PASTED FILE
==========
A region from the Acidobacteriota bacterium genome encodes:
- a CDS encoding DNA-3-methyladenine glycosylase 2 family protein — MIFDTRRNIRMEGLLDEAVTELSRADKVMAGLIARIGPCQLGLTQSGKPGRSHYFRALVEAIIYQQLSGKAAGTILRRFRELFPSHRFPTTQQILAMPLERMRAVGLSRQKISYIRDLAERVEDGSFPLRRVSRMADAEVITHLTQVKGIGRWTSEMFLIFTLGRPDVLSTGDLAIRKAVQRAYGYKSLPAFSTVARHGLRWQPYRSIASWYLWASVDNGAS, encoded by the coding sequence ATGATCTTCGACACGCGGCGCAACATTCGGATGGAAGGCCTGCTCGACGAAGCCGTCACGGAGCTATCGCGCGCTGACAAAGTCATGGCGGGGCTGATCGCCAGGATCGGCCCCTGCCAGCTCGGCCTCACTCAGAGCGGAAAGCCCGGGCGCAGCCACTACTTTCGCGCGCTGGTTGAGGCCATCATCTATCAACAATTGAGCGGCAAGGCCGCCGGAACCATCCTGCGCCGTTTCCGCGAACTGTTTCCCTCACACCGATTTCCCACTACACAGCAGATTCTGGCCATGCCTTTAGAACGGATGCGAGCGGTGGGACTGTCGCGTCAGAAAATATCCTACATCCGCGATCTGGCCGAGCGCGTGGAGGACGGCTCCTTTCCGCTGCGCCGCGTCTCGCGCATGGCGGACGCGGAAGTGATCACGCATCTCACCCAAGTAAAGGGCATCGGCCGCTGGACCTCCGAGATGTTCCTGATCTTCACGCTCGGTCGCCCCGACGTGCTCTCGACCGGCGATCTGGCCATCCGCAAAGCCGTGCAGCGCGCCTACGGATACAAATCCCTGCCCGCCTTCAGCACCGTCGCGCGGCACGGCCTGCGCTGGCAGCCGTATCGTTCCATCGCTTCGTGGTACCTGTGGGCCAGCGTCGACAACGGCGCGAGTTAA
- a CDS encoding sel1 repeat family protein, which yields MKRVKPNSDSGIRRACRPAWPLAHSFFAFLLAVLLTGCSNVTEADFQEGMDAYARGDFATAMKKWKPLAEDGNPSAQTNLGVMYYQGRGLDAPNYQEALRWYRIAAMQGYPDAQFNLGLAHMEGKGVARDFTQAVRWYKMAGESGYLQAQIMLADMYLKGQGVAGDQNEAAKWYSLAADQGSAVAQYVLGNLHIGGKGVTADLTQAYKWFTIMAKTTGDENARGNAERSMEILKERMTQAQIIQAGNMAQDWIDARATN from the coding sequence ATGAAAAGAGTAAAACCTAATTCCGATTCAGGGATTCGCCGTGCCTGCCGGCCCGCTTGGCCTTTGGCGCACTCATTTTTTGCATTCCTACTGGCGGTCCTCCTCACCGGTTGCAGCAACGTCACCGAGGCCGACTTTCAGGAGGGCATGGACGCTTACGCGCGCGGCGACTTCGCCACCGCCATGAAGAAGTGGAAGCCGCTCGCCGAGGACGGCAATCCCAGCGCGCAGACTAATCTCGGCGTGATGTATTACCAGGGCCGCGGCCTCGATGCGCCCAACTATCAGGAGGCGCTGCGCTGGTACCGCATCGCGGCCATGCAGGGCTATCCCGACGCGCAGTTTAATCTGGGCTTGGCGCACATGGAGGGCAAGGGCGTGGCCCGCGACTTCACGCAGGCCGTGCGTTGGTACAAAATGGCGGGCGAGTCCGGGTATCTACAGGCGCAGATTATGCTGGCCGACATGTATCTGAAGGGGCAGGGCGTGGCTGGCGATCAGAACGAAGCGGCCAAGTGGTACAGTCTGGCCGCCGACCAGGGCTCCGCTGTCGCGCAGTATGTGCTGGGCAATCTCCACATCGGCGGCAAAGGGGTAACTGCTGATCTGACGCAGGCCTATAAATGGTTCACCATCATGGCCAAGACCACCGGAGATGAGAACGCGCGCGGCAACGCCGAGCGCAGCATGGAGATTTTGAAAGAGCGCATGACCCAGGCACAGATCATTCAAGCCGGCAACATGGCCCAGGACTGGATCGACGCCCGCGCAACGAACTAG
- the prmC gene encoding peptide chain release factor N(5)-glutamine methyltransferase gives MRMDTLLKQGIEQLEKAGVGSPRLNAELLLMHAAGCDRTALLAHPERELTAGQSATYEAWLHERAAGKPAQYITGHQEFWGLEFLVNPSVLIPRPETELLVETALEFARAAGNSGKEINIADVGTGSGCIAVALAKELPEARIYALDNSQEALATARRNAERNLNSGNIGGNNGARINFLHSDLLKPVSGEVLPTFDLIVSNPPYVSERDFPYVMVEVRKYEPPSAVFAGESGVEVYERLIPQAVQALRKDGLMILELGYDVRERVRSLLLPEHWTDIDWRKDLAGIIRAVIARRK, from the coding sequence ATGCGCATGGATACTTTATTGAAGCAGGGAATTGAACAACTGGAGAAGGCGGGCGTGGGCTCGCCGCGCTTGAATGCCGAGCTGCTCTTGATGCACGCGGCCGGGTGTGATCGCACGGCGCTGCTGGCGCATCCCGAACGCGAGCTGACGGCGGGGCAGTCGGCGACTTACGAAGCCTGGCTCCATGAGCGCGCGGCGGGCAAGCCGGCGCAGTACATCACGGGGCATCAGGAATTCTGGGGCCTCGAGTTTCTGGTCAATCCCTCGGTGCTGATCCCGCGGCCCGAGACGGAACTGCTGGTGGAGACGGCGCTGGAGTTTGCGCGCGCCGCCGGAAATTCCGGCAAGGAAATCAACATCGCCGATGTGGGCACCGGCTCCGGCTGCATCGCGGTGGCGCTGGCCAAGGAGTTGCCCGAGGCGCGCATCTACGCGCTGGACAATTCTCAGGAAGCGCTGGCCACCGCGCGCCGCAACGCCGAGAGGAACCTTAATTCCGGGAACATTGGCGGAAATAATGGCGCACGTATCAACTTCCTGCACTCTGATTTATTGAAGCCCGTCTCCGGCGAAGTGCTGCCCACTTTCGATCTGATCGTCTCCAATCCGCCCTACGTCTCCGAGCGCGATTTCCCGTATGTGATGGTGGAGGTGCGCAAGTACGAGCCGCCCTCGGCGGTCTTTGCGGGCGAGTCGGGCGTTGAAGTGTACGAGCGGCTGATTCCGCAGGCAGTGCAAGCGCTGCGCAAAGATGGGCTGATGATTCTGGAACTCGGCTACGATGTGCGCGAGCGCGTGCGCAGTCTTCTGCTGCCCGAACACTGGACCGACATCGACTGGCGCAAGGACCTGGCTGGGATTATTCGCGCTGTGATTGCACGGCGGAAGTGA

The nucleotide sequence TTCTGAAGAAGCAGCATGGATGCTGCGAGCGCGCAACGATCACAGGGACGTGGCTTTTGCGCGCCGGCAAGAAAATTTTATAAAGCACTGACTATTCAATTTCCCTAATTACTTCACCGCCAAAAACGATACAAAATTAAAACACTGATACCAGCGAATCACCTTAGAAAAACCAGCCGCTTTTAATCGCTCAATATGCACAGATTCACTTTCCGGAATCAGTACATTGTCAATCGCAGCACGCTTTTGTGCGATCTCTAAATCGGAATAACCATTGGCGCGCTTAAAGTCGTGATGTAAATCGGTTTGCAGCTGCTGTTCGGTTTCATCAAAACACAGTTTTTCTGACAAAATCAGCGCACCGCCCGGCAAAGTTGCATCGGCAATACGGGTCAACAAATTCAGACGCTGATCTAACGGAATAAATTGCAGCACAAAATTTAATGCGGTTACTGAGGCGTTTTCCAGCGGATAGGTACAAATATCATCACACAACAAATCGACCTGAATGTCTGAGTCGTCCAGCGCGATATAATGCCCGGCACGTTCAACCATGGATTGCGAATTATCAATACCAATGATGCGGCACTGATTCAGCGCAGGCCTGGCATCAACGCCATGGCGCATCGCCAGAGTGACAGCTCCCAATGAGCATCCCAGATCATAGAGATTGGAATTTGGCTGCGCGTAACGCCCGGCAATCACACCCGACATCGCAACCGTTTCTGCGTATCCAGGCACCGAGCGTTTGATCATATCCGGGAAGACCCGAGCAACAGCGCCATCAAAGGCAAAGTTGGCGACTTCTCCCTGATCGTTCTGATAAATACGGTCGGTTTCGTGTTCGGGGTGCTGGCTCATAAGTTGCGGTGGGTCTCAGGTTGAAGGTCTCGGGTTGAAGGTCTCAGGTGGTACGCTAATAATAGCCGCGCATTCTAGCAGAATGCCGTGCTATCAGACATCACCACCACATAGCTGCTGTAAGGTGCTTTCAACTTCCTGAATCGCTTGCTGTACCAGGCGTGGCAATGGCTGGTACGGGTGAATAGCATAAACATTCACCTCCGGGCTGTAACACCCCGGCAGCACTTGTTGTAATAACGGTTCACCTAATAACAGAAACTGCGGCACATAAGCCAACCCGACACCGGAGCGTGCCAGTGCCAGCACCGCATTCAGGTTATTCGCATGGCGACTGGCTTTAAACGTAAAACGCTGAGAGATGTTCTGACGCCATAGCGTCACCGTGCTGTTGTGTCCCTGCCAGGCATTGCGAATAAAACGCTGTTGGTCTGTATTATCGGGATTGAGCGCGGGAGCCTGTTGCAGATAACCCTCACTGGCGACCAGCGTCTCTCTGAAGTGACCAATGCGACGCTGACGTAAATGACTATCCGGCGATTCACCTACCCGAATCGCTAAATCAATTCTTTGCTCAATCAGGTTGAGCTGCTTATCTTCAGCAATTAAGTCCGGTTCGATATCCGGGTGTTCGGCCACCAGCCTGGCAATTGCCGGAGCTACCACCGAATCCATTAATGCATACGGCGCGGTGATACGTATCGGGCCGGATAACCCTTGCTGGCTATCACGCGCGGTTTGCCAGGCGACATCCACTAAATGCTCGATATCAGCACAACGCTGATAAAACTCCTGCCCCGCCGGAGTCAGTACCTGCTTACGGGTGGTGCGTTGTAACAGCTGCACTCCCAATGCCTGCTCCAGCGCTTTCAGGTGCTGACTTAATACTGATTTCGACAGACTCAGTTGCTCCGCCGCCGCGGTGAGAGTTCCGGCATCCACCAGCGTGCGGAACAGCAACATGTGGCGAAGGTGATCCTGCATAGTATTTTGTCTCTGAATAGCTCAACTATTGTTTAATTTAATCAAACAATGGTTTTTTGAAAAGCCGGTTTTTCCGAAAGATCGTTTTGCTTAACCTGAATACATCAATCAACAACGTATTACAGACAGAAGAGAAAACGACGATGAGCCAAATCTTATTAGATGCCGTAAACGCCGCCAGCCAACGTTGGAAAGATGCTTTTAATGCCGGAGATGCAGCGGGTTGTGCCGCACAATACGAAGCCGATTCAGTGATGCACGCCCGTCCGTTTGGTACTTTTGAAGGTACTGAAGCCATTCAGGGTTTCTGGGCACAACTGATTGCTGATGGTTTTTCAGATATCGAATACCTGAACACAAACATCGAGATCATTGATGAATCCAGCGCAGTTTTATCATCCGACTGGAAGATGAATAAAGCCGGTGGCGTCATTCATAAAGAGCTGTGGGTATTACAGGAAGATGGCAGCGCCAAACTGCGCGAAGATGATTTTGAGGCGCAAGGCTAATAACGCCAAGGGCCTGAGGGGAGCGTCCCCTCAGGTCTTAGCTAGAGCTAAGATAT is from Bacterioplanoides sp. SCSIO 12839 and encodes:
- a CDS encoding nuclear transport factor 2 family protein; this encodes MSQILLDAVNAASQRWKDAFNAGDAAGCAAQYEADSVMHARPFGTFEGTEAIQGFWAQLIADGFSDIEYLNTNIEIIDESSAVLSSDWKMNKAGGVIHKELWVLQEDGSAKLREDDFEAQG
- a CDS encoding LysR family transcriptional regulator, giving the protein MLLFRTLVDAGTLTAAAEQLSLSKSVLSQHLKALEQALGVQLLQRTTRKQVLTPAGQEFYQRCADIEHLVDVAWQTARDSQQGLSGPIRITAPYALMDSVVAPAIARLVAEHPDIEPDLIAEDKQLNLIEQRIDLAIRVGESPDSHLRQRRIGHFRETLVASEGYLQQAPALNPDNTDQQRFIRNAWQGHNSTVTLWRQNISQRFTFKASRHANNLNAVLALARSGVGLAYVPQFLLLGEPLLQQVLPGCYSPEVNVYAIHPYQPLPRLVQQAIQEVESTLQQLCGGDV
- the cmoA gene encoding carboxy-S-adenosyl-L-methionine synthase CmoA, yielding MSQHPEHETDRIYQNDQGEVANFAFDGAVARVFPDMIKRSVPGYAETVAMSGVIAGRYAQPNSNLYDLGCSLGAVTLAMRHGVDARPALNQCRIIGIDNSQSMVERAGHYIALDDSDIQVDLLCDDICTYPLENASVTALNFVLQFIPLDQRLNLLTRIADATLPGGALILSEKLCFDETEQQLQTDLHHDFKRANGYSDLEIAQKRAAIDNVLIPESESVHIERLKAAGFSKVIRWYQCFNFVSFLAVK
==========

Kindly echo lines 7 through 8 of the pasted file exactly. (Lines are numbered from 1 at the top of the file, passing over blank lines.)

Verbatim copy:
- a CDS encoding LysR family transcriptional regulator, giving the protein MLLFRTLVDAGTLTAAAEQLSLSKSVLSQHLKALEQALGVQLLQRTTRKQVLTPAGQEFYQRCADIEHLVDVAWQTARDSQQGLSGPIRITAPYALMDSVVAPAIARLVAEHPDIEPDLIAEDKQLNLIEQRIDLAIRVGESPDSHLRQRRIGHFRETLVASEGYLQQAPALNPDNTDQQRFIRNAWQGHNSTVTLWRQNISQRFTFKASRHANNLNAVLALARSGVGLAYVPQFLLLGEPLLQQVLPGCYSPEVNVYAIHPYQPLPRLVQQAIQEVESTLQQLCGGDV
- the cmoA gene encoding carboxy-S-adenosyl-L-methionine synthase CmoA, yielding MSQHPEHETDRIYQNDQGEVANFAFDGAVARVFPDMIKRSVPGYAETVAMSGVIAGRYAQPNSNLYDLGCSLGAVTLAMRHGVDARPALNQCRIIGIDNSQSMVERAGHYIALDDSDIQVDLLCDDICTYPLENASVTALNFVLQFIPLDQRLNLLTRIADATLPGGALILSEKLCFDETEQQLQTDLHHDFKRANGYSDLEIAQKRAAIDNVLIPESESVHIERLKAAGFSKVIRWYQCFNFVSFLAVK